Los Alamos lab where I visited for two months in1973 and  where most of the scientific work for the development of the bomb were done; the Oak iRidge Tennessee lab where uranium were extracted; and the Hanford lab in Washington state along the Columbia River Where plutonium  were manufactured. The selection of the Hanford site was due to the presence of the Grand Coulee dam (for cheap electric power) and the river water for cooling the reactors. In 1943 the US government had to displace all the residents of Hanford town and built new housing for 50,000 workers and manufacturing facilities in a hurry and in  total secrecy. After WWII and during the Cold War, Hanford continue to produce 2/3 of the bomb material for thousands of nuclear devices. After the late 80’s when the SALT (strategic arms limitation treaty) were signed., the production facilities of the Hanford lab were shut down but effort now turns to the task of Cleaning up the different nuclear wastes created during the manufacturing of plutonium.. Here are some pictures taken at the Reach Museum of the town of Hanford where our tour group visited.

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IMG_2004.JPGIMG_2005.JPGThe Snake River is a major tributary of the Columbia. It also server as a portion of the border for the Washington and Idaho States. It is narrower than the Columbia and serves as the last 1.5 days of our tour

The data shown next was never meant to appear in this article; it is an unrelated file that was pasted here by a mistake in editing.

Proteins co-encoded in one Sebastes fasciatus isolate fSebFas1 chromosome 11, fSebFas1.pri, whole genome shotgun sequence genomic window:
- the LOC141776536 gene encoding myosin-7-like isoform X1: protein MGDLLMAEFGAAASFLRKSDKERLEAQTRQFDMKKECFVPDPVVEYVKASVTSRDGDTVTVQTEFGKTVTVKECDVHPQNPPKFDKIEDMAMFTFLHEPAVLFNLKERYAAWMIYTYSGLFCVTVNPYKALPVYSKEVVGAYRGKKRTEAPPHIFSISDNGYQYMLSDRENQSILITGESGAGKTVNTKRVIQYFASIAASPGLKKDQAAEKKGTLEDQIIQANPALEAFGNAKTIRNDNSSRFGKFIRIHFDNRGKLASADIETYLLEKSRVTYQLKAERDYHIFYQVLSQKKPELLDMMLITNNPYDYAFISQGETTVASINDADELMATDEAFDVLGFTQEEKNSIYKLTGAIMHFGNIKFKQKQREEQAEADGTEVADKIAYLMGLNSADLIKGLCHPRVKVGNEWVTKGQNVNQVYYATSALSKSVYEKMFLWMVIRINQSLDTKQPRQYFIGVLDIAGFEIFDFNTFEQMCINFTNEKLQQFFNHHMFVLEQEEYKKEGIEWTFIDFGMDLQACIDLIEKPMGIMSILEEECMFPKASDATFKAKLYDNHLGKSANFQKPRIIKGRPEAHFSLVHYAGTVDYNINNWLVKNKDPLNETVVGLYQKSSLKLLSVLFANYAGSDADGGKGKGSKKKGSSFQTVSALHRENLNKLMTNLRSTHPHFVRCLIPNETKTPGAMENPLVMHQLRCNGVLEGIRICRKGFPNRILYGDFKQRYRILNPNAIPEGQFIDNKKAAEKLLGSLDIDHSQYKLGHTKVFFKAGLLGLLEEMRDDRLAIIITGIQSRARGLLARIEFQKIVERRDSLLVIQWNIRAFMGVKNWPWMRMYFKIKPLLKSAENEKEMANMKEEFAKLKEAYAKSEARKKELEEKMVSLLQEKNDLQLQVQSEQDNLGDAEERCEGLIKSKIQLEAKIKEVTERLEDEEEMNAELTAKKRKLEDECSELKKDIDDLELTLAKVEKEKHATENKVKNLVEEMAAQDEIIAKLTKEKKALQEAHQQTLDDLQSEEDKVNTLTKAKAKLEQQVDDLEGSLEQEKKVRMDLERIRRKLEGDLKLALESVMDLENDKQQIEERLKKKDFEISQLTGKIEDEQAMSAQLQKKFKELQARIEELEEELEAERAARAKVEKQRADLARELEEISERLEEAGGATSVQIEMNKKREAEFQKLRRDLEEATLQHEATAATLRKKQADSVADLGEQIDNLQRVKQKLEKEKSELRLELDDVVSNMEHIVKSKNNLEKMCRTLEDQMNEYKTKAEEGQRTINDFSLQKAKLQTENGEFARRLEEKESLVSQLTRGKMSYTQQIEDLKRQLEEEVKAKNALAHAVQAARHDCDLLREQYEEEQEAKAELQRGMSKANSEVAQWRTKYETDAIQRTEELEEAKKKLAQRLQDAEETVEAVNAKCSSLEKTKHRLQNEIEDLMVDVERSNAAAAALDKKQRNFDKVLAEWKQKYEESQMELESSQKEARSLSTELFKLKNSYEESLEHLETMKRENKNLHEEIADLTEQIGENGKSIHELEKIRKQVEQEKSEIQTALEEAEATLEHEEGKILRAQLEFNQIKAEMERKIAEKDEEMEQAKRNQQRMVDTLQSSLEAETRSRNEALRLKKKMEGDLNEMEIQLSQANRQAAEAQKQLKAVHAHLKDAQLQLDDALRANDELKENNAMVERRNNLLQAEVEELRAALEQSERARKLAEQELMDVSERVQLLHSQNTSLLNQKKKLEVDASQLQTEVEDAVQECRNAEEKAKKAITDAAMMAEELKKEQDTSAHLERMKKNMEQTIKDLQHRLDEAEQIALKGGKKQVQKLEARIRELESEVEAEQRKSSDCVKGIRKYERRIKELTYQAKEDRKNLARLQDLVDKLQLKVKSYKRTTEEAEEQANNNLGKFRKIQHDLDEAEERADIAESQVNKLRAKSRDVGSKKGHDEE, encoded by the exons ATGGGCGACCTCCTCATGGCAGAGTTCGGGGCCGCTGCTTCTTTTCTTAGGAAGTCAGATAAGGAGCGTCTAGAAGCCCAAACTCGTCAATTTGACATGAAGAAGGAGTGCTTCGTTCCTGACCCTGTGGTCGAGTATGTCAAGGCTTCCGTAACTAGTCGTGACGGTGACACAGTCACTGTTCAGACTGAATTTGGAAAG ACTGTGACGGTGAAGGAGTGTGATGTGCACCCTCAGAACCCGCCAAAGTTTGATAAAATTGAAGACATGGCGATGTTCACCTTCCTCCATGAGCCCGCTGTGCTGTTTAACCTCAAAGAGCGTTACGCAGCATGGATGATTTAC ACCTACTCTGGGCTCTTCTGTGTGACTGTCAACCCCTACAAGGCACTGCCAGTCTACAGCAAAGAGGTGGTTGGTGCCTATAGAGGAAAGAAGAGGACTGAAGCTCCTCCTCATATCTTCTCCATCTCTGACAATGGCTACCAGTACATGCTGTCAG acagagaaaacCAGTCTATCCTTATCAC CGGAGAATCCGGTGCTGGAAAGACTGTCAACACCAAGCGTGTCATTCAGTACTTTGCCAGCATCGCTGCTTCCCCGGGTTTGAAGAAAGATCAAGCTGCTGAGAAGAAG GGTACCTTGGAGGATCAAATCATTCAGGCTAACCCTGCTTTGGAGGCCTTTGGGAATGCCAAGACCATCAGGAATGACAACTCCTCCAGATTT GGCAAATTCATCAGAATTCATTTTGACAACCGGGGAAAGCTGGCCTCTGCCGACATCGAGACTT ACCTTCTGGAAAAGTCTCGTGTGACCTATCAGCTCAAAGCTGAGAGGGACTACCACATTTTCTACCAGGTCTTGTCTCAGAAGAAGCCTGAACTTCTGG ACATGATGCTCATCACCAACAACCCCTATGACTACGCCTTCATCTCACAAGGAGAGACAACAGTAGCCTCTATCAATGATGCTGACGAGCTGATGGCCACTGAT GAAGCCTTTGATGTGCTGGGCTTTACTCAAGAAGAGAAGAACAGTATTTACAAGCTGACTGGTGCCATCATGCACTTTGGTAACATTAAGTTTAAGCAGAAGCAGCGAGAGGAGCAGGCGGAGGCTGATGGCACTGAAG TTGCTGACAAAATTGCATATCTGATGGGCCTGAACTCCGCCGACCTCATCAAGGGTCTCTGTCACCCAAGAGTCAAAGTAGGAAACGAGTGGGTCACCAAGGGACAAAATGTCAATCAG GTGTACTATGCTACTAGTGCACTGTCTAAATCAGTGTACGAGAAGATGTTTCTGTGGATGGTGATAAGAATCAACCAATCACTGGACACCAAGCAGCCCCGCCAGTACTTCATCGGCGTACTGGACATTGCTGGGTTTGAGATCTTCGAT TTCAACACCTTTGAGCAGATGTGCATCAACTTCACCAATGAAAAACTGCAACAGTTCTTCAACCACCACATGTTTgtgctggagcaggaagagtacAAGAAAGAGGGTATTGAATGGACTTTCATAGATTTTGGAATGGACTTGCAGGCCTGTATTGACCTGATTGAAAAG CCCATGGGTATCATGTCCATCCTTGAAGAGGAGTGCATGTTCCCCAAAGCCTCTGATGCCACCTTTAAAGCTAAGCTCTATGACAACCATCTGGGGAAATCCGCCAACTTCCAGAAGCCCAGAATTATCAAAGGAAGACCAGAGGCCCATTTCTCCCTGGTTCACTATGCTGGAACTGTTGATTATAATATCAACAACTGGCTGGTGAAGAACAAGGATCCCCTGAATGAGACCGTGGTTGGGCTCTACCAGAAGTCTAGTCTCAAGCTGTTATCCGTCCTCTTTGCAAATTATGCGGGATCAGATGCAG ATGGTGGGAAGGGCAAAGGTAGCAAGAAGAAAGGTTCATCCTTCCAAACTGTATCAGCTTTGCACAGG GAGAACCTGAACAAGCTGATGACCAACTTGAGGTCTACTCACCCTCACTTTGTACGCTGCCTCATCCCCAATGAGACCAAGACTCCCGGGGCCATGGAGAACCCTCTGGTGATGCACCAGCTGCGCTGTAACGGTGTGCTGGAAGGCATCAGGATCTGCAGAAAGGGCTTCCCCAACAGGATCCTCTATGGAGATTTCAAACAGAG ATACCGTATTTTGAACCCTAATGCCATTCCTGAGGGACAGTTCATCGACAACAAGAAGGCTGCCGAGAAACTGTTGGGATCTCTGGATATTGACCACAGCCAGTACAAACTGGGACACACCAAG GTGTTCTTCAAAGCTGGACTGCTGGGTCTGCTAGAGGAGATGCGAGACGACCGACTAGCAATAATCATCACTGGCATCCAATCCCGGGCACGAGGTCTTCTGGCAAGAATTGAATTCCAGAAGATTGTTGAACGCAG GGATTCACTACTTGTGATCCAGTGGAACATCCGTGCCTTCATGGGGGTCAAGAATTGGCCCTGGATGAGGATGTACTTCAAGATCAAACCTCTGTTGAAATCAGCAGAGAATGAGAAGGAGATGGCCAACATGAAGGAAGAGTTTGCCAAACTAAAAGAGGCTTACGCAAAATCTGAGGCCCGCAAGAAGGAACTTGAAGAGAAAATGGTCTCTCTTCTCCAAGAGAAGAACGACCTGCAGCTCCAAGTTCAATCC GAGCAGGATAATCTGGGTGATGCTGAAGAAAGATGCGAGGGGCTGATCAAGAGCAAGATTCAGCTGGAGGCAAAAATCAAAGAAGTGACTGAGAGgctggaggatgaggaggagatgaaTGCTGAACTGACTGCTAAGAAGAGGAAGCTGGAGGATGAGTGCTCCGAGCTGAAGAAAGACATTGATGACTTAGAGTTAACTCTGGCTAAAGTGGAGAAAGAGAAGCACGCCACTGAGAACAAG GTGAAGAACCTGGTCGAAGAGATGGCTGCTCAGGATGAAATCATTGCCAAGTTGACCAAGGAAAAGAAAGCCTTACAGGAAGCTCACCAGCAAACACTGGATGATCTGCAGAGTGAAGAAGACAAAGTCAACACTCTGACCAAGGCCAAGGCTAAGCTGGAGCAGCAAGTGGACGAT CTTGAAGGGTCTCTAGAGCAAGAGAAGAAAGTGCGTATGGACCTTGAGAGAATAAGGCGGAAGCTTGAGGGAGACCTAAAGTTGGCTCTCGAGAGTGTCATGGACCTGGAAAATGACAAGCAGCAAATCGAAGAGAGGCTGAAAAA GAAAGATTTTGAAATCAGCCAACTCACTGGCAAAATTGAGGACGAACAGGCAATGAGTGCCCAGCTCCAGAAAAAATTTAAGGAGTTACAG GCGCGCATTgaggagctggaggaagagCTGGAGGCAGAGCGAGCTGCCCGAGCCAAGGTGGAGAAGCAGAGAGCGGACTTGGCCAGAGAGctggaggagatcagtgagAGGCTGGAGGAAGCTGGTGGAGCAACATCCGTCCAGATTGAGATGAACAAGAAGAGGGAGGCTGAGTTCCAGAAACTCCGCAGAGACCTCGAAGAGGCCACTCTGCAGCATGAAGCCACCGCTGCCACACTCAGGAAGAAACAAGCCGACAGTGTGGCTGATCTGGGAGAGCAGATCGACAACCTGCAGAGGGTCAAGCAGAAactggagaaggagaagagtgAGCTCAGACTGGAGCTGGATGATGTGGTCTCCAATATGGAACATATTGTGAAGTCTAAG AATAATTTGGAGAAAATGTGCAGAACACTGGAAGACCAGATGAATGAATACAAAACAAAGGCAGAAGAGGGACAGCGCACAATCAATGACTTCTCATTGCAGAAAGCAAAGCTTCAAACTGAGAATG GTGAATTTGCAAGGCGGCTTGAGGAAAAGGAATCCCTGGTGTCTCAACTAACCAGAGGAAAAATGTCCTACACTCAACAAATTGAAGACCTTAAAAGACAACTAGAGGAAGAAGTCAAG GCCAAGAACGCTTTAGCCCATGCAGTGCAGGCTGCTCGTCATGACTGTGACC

During that time we visited the NZ Perce Indian museum which chronicled the sad history of the Indian tribes of the Northwest of the US after the opening of the territory by the Lewis-Clark expedition. The history of the treatments the native Indians received from the US government and the European settlers thereafter  is a sorry one. The Indians were mistreated, killed, displaced, and robed of their land through broken treaties and war. Nowadays in trying to atoned for her past sins, native Indians are given many privileges by the US government. But this does no favors for the Indian descendants. Deprived of the need for education and work in  a competitive world and with too much idle times in their lives, they develop drug, obesity, and other health problems living on their reservations.

More photos of the tour and our friends, Professor Fa Wu and wife Jane Wu

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It  is a testament to the cooking and cuisine  on this ship. For seven days I did not think about or miss Chinese food.

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We returned home at midnight of 9/29 Saturday after traveling through the States of Oregon, Washington, and Idaho. Satisfied but tired.